Skipper and crew of Sealord win national award for seabird protection
ANDY MACDONALD / TRICKS
The skipper of the Sealord Jesse Crasborn and the crew of the fishing vessel Rehua have won the innovation award at the Seabird Smart Awards, for their efforts to protect seabirds.
A Nelson-based deep-sea skipper Sealord and his crew have been recognized for their efforts to care for New Zealand seabirds, winning a national award.
Jesse Crasborn and the crew of the fishing vessel Rehua received the Seabird Smart Awards Innovation Award during an online ceremony on Wednesday evening, with Minister for Oceans and Fisheries David Parker and Minister for Conservation Kiritapu Allan presenting the awards.
Crasborn and his team received the award for their outstanding leadership in their commitment to testing new techniques to prevent seabirds from being caught in deep-sea trawls.
“Jesse has committed his crew to the trials and their commitment is a testament to Jesse’s leadership,” said the Southern Seabird Trust, which holds the Seabird Smart Awards.
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The awards recognize commercial and recreational fishers who demonstrate outstanding leadership and commitment to the protection of New Zealand seabirds.
Crasborn said the award was an honor for him and his crew. Aside from trying out new techniques, a big part was getting everyone in the fishing industry involved in what they were trying to achieve.
“It’s about this culture that we’re trying to change and focus everybody and try to minimize interactions (with seabirds) and industry damage,” he said. .
In his 21 years as a fisherman – including five years as captain of the Rehua – he has seen a big shift in industry efforts towards protecting seabirds and the environment.
For the past three years, Crasborn has been involved with a group of industry and environmental representatives, meeting with them several times a year in his spare time to come up with new ideas, devices and techniques to try to prevent seabirds to interact with ships and be captured. in fishing nets.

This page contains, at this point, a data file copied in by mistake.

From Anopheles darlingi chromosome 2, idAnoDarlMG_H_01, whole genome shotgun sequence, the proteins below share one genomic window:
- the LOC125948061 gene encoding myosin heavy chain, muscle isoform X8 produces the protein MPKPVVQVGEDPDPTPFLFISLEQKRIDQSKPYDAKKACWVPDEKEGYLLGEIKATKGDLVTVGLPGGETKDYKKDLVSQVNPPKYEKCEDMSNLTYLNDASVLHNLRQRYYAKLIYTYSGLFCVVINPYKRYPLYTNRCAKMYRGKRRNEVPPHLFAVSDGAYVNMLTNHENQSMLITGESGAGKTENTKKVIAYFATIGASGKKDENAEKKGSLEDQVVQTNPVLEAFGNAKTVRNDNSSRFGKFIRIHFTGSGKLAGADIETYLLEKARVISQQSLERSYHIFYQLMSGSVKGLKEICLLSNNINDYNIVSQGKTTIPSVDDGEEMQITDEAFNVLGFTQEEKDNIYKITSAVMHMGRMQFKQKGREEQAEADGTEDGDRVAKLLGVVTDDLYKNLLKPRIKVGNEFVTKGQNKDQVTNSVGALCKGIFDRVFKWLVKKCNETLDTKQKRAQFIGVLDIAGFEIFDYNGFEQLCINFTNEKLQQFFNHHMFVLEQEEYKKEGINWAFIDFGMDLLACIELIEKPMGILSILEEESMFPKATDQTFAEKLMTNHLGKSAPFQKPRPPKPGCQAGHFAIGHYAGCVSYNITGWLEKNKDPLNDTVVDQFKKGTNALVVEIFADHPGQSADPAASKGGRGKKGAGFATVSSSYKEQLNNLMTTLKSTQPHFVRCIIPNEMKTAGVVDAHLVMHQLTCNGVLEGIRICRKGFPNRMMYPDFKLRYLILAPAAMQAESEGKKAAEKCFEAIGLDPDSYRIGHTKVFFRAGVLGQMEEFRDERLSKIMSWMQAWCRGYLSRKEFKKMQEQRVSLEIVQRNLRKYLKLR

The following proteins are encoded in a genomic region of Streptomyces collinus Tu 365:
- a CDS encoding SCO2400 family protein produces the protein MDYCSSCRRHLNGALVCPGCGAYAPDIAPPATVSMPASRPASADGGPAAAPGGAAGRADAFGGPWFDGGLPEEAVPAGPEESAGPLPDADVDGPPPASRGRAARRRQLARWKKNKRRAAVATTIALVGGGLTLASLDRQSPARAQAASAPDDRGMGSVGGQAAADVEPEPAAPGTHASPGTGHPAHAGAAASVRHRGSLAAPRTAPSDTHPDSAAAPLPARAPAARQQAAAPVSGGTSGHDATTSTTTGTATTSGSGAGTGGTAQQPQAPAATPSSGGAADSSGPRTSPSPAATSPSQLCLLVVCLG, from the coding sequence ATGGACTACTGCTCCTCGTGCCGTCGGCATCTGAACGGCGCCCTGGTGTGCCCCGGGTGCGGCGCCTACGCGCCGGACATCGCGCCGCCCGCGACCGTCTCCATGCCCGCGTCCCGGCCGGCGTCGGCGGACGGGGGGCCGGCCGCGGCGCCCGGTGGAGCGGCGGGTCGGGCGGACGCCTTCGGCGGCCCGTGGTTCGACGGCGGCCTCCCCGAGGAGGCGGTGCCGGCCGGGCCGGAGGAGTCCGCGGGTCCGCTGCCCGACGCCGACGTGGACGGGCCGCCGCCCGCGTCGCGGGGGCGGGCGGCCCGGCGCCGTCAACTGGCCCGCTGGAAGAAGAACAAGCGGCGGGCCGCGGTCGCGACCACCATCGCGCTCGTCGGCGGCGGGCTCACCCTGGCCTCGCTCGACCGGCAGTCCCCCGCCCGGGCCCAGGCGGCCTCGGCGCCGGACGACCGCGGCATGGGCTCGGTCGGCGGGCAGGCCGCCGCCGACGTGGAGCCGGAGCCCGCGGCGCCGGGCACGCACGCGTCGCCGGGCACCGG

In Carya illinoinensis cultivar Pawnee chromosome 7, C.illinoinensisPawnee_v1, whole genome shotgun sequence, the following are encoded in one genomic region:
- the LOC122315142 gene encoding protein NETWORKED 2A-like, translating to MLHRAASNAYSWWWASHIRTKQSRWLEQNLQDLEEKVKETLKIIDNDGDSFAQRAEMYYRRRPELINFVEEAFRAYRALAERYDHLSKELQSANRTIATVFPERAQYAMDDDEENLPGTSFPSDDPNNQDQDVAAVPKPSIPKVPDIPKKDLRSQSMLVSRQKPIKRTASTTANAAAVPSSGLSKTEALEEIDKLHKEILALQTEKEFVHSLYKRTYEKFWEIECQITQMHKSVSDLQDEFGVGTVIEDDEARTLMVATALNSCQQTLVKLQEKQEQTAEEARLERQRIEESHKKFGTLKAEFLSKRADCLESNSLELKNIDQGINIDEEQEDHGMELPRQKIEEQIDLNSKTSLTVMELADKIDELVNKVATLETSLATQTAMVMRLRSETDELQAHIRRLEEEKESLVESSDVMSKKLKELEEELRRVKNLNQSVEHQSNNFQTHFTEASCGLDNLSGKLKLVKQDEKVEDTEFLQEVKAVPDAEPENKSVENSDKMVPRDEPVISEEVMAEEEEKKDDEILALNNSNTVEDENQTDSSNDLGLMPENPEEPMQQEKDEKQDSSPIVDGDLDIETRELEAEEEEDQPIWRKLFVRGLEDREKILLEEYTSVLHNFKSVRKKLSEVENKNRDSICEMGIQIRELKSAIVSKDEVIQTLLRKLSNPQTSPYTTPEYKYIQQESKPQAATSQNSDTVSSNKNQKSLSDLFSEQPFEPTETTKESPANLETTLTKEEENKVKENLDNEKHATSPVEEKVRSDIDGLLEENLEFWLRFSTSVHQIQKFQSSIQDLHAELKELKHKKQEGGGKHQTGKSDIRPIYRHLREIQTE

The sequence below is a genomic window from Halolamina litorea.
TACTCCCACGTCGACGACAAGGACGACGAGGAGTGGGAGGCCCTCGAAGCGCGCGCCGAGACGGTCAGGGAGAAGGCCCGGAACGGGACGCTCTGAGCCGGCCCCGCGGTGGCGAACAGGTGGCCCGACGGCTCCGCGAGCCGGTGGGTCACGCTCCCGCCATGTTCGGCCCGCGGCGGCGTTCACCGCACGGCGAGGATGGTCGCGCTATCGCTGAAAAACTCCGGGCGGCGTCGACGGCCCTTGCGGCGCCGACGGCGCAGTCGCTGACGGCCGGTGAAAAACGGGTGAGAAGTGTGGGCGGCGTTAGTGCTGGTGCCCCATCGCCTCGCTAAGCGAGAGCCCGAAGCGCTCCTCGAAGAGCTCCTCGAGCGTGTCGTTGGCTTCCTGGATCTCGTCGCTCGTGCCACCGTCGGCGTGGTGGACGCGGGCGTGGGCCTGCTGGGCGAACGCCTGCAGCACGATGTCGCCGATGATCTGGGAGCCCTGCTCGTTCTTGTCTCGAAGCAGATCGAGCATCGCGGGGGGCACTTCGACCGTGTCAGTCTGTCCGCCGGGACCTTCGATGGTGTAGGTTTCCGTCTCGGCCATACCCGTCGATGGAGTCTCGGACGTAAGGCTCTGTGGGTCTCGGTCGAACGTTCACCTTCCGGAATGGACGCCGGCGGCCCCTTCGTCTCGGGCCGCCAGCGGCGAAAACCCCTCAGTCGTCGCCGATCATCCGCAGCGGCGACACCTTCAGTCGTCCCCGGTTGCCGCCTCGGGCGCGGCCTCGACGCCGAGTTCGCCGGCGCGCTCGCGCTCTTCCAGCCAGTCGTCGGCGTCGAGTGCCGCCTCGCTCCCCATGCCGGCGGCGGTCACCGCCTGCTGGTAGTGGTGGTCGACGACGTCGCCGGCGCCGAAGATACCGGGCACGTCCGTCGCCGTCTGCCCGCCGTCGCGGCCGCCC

Various new devices and techniques have been tested on the Rehua in recent years, including water sprays, net deterrents, dyes and sounds to scare away birds, he said.
Crasborn admitted that many trials had a limited effect on deterring seabirds. Water sprayers, for example, sometimes worked but were affected by wind.
However, they pledged to continue to research new ways to prevent seabirds from being caught in nets and to improve existing techniques, he said.
” It is not an easy task. These birds are really determined to feed, so it’s not that easy to put a big bubble around them so they can’t get in, but that doesn’t mean you can’t keep trying.
The industry already had established methods it used, such as bird baffles and tori lines to scare away birds, and the practice of batch dumping, whereby offal is thrown overboard in groups rather than in a trail, and the boat then moves away so there’s less chance of harming the birds, Crasborn said.
While the award focused on seabirds, the fishing industry was working hard to also protect the wider marine environment and in fisheries management, Crasborn said.
“Everyone has a passion for the ocean and the environment and takes care of it at the end of the day, so it’s there for future generations.”
Sealord resource scientist Charles Heaphy nominated Crasborn for the award.
“Since we joined Southern Seabirds, environmental groups and others on this targeted seabird mitigation project three years ago, testing innovative new ways to reduce seabird catches by netting , Jesse was fantastic,” Heaphy said.
“He comes to all meetings and workshops at his own pace and is really dedicated to the process. Much of it is about testing what doesn’t work to find out what can work, and Jesse’s advice and knowledge as skipper has been essential.
“There is no one-size-fits-all solution to eliminating seabird captures, but there are a range of measures that can be deployed successfully depending on the vessel, location and bird species. Jesse and his team have done a great job of testing and innovating,” Heaphy said.